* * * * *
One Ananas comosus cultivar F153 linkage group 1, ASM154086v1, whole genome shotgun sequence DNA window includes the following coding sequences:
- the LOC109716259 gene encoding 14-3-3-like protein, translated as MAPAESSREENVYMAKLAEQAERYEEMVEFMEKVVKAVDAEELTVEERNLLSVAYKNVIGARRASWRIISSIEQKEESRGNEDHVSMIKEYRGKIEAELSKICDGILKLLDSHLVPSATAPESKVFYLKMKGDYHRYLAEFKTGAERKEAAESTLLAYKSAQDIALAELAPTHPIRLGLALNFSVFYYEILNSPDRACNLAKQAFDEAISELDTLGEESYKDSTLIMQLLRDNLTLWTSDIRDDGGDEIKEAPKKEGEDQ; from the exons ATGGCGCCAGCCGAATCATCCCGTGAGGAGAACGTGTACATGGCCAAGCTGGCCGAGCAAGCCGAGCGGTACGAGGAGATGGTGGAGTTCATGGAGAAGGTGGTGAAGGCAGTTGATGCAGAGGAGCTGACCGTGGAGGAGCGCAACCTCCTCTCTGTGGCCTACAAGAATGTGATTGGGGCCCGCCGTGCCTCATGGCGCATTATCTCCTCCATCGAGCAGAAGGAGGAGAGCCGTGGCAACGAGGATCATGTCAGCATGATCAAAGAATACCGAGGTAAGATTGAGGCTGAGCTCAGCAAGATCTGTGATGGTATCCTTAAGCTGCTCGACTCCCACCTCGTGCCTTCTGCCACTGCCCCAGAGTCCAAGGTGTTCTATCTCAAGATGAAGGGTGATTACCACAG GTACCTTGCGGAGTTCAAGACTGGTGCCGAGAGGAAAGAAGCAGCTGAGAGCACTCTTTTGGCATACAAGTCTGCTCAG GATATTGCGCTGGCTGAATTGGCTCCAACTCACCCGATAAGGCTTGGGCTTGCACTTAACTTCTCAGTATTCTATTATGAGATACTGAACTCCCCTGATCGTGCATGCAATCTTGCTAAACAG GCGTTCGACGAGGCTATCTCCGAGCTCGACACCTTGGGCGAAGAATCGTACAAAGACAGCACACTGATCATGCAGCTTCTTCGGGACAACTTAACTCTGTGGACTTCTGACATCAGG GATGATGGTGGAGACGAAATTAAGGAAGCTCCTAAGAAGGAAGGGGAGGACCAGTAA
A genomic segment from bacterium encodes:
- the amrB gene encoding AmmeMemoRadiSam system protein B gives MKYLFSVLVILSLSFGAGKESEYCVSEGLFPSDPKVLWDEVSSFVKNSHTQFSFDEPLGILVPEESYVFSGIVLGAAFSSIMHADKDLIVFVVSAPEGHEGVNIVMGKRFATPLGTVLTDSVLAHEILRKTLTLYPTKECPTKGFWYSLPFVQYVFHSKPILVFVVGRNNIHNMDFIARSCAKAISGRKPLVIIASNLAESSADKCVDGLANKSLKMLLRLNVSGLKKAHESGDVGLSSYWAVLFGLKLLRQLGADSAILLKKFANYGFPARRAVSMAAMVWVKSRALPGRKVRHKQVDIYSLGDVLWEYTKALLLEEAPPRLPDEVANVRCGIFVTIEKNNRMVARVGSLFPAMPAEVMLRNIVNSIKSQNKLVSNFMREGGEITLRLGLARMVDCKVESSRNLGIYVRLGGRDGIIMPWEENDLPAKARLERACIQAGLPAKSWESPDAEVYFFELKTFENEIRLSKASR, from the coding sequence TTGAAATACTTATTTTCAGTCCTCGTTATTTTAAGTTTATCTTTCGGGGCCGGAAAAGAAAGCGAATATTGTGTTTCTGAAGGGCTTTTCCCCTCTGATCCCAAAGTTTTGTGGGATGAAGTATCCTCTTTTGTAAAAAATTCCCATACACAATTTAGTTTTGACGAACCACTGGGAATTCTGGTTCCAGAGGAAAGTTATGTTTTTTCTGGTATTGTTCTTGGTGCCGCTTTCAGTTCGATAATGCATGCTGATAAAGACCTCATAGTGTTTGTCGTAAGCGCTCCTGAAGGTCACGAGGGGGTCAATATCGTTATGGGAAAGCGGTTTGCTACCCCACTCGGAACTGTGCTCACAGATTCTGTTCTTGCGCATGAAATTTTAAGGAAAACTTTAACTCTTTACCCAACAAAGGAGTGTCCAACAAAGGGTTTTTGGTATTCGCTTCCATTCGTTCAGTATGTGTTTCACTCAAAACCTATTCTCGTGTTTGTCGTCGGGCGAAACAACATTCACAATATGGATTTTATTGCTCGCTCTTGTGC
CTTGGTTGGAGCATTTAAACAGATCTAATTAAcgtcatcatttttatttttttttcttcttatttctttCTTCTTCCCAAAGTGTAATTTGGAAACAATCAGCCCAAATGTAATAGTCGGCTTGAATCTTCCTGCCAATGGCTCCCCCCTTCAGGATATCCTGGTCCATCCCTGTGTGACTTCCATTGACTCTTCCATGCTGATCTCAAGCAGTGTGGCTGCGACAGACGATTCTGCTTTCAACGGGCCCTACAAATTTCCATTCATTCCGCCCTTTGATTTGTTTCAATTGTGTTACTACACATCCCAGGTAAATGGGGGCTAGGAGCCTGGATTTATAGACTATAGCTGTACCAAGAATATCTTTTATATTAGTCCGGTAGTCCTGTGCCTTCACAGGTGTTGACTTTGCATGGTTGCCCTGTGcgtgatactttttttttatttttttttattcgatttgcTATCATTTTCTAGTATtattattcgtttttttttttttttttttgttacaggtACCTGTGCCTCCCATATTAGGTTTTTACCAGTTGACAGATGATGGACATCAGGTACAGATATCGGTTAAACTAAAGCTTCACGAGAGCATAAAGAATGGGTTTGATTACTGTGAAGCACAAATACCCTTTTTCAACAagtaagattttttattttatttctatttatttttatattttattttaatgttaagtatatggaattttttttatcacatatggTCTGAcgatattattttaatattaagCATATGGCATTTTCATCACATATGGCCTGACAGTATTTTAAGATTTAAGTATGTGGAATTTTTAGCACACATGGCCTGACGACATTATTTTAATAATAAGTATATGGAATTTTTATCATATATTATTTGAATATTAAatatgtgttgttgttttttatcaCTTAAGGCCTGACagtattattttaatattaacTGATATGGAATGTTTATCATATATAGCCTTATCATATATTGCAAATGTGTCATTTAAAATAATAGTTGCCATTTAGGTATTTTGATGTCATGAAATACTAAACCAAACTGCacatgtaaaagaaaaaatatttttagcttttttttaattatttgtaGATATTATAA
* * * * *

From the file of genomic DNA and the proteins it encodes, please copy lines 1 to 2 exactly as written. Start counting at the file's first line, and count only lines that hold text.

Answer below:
One Ananas comosus cultivar F153 linkage group 1, ASM154086v1, whole genome shotgun sequence DNA window includes the following coding sequences:
- the LOC109716259 gene encoding 14-3-3-like protein, translated as MAPAESSREENVYMAKLAEQAERYEEMVEFMEKVVKAVDAEELTVEERNLLSVAYKNVIGARRASWRIISSIEQKEESRGNEDHVSMIKEYRGKIEAELSKICDGILKLLDSHLVPSATAPESKVFYLKMKGDYHRYLAEFKTGAERKEAAESTLLAYKSAQDIALAELAPTHPIRLGLALNFSVFYYEILNSPDRACNLAKQAFDEAISELDTLGEESYKDSTLIMQLLRDNLTLWTSDIRDDGGDEIKEAPKKEGEDQ; from the exons ATGGCGCCAGCCGAATCATCCCGTGAGGAGAACGTGTACATGGCCAAGCTGGCCGAGCAAGCCGAGCGGTACGAGGAGATGGTGGAGTTCATGGAGAAGGTGGTGAAGGCAGTTGATGCAGAGGAGCTGACCGTGGAGGAGCGCAACCTCCTCTCTGTGGCCTACAAGAATGTGATTGGGGCCCGCCGTGCCTCATGGCGCATTATCTCCTCCATCGAGCAGAAGGAGGAGAGCCGTGGCAACGAGGATCATGTCAGCATGATCAAAGAATACCGAGGTAAGATTGAGGCTGAGCTCAGCAAGATCTGTGATGGTATCCTTAAGCTGCTCGACTCCCACCTCGTGCCTTCTGCCACTGCCCCAGAGTCCAAGGTGTTCTATCTCAAGATGAAGGGTGATTACCACAG GTACCTTGCGGAGTTCAAGACTGGTGCCGAGAGGAAAGAAGCAGCTGAGAGCACTCTTTTGGCATACAAGTCTGCTCAG GATATTGCGCTGGCTGAATTGGCTCCAACTCACCCGATAAGGCTTGGGCTTGCACTTAACTTCTCAGTATTCTATTATGAGATACTGAACTCCCCTGATCGTGCATGCAATCTTGCTAAACAG GCGTTCGACGAGGCTATCTCCGAGCTCGACACCTTGGGCGAAGAATCGTACAAAGACAGCACACTGATCATGCAGCTTCTTCGGGACAACTTAACTCTGTGGACTTCTGACATCAGG GATGATGGTGGAGACGAAATTAAGGAAGCTCCTAAGAAGGAAGGGGAGGACCAGTAA